Registry To Protect Tribal Logos
The Patent and Trademark Office is asking for wider tribal participation in a comprehensive federal database of tribal insignias and logos, a system that will help detect trademark applications that could create “false associations“ between various commercial products and services and Native American tribes.
The database of tribal insignias is designed to be an informational tool for agency examiners who must determine whether any trademark application would be confusingly similar to that of any existing U.S. tribe. This legislation , sponsored by Sen. Jeff Bingaman, D-N.M. was prompted by the indiscriminate use of the Zia sun symbol. Considered to be sacred to the New Mexico based Zia Pueblo Tribe on such things as the New Mexico state flag, state roads signs, license plates and other commercial ventures.
“A comprehensive database of official insignias of federally and state recognized tribes will help the Patent and Trademark agency avoid registering these official insignias,” says Jon Dudas, deputy undersecretary for the office. Dudas likened the misappropriations of tribal insignia to someone registering a logo similar to that of a prestigious university when that party has no connection to the school.
It’s also a matter of pride and respect according to Zia Pueblo Gov. Gilberto Lucero. “We’re proud and we want to share but for gosh sakes, acknowledge who it belongs to and get permission to use it. And if you use the symbol, tell the story of where you got it and teach people what it means.” The state of New Mexico has agreed to do that.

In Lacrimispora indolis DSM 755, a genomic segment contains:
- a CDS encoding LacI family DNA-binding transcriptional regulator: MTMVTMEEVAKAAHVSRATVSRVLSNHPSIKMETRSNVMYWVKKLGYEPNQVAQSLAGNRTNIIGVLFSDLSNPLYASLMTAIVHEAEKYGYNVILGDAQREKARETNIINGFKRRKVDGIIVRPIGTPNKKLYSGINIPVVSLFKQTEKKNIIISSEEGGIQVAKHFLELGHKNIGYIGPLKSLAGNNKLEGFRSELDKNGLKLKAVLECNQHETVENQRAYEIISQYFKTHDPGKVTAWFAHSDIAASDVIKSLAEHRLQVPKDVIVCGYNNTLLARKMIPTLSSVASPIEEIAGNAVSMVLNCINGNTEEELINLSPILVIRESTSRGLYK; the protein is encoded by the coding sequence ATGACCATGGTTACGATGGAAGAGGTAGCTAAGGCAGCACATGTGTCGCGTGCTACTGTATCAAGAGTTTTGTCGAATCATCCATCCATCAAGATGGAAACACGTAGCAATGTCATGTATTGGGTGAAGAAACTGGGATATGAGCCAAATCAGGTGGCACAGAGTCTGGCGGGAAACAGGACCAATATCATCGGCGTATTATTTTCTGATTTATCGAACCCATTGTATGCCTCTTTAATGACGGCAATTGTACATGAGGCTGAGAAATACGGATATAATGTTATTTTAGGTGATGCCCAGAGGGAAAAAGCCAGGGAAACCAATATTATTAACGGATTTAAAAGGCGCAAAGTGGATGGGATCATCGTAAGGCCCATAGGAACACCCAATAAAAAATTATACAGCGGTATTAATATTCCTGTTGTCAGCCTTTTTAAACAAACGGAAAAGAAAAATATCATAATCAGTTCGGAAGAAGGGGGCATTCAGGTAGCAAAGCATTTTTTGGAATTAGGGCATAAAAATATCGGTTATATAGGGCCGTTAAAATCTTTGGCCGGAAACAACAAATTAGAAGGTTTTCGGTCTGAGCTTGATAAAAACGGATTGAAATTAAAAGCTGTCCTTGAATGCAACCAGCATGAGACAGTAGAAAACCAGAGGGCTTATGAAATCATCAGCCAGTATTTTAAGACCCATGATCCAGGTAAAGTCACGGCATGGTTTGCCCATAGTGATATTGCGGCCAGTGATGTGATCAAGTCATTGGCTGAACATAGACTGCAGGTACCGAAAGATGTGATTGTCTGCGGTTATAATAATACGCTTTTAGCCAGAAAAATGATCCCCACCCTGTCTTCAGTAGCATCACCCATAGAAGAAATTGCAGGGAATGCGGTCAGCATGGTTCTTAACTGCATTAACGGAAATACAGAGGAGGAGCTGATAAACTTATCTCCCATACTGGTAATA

The PTO agency database is limited to official tribal insignias and logos and must be a flag or coat of arms of other emblem or device but not words or letters.
In addition to the Zia Pueblo, other tribes that already have entered their insignias are the California-based Redding Rancheria Wintu Yama Pit River; the Nanticoke Lenni-Lenape Indians of New Jersey; the Peoria Tribe of Indians of Oklahoma; the Quinault Indian Nation of Washington; the Cow Creek Band of Umpqua Tribe of Indians in Oregon; the Seneca-Cayuga Tribe of Oklahoma; and the Georgia Tribe of Eastern Cherokee.
This story was edited from the pages of The Arizona Republic bylined Billy House, Washington Bureau.